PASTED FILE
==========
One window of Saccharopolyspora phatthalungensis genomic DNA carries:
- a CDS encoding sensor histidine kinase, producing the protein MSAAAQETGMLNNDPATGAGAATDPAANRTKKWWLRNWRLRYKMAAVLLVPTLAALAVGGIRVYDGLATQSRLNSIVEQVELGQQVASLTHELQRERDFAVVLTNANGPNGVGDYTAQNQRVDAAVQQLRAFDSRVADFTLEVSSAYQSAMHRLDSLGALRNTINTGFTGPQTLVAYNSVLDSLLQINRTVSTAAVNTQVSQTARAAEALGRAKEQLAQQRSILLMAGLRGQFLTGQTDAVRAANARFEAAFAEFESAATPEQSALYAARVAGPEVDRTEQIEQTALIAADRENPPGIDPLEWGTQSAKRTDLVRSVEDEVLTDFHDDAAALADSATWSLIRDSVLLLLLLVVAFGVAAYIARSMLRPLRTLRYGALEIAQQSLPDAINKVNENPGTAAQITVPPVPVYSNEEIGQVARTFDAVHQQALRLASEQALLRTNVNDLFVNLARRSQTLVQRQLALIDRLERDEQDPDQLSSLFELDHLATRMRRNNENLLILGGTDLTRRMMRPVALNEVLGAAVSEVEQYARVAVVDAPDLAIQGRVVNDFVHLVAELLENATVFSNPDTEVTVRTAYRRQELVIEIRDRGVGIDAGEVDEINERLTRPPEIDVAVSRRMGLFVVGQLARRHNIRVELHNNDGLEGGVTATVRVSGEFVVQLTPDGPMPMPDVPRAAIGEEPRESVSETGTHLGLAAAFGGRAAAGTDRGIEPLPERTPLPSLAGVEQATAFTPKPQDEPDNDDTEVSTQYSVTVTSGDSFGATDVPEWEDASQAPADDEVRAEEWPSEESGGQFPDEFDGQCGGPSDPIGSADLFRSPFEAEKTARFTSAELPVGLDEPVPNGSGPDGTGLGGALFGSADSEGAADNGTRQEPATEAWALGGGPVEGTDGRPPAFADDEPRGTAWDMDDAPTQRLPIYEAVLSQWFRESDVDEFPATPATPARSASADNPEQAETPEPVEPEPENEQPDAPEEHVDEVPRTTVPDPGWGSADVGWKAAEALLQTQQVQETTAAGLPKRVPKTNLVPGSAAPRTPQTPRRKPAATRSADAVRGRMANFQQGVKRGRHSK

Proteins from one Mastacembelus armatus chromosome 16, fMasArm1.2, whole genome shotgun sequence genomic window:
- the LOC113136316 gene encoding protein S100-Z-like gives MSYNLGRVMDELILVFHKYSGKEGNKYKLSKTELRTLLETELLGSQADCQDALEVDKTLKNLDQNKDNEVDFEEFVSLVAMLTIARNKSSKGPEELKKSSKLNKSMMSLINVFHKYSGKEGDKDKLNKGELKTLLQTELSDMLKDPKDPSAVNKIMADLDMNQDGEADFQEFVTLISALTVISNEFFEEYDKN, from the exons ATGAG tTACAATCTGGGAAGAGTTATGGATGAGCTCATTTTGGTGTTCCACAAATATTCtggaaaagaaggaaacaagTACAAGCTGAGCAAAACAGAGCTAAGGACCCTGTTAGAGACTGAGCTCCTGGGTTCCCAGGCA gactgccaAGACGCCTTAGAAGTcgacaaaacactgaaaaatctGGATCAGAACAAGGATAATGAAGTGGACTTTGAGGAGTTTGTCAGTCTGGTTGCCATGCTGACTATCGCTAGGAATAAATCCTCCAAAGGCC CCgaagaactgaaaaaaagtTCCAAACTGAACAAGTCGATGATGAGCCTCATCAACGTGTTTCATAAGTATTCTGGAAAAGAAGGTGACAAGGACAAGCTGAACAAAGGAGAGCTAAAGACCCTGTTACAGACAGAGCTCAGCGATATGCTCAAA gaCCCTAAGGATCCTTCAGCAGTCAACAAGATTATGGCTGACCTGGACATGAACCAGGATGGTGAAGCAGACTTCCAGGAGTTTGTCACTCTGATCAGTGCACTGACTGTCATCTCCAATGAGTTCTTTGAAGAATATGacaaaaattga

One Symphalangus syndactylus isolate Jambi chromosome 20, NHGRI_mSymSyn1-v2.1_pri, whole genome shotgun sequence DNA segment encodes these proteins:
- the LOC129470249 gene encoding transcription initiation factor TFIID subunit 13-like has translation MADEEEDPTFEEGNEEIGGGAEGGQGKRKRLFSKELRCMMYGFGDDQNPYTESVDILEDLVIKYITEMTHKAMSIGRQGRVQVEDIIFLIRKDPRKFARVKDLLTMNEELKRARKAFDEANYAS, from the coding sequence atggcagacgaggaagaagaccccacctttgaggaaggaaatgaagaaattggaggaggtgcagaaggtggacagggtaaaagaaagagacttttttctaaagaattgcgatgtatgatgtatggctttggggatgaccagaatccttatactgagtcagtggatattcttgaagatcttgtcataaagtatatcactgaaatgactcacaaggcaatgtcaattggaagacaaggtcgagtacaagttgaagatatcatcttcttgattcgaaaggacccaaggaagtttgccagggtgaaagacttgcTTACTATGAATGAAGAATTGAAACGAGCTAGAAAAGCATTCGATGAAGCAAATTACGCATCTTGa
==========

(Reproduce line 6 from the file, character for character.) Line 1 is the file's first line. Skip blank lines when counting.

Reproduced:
- the LOC129470249 gene encoding transcription initiation factor TFIID subunit 13-like has translation MADEEEDPTFEEGNEEIGGGAEGGQGKRKRLFSKELRCMMYGFGDDQNPYTESVDILEDLVIKYITEMTHKAMSIGRQGRVQVEDIIFLIRKDPRKFARVKDLLTMNEELKRARKAFDEANYAS, from the coding sequence atggcagacgaggaagaagaccccacctttgaggaaggaaatgaagaaattggaggaggtgcagaaggtggacagggtaaaagaaagagacttttttctaaagaattgcgatgtatgatgtatggctttggggatgaccagaatccttatactgagtcagtggatattcttgaagatcttgtcataaagtatatcactgaaatgactcacaaggcaatgtcaattggaagacaaggtcgagtacaagttgaagatatcatcttcttgattcgaaaggacccaaggaagtttgccagggtgaaagacttgcTTACTATGAATGAAGAATTGAAACGAGCTAGAAAAGCATTCGATGAAGCAAATTACGCATCTTGa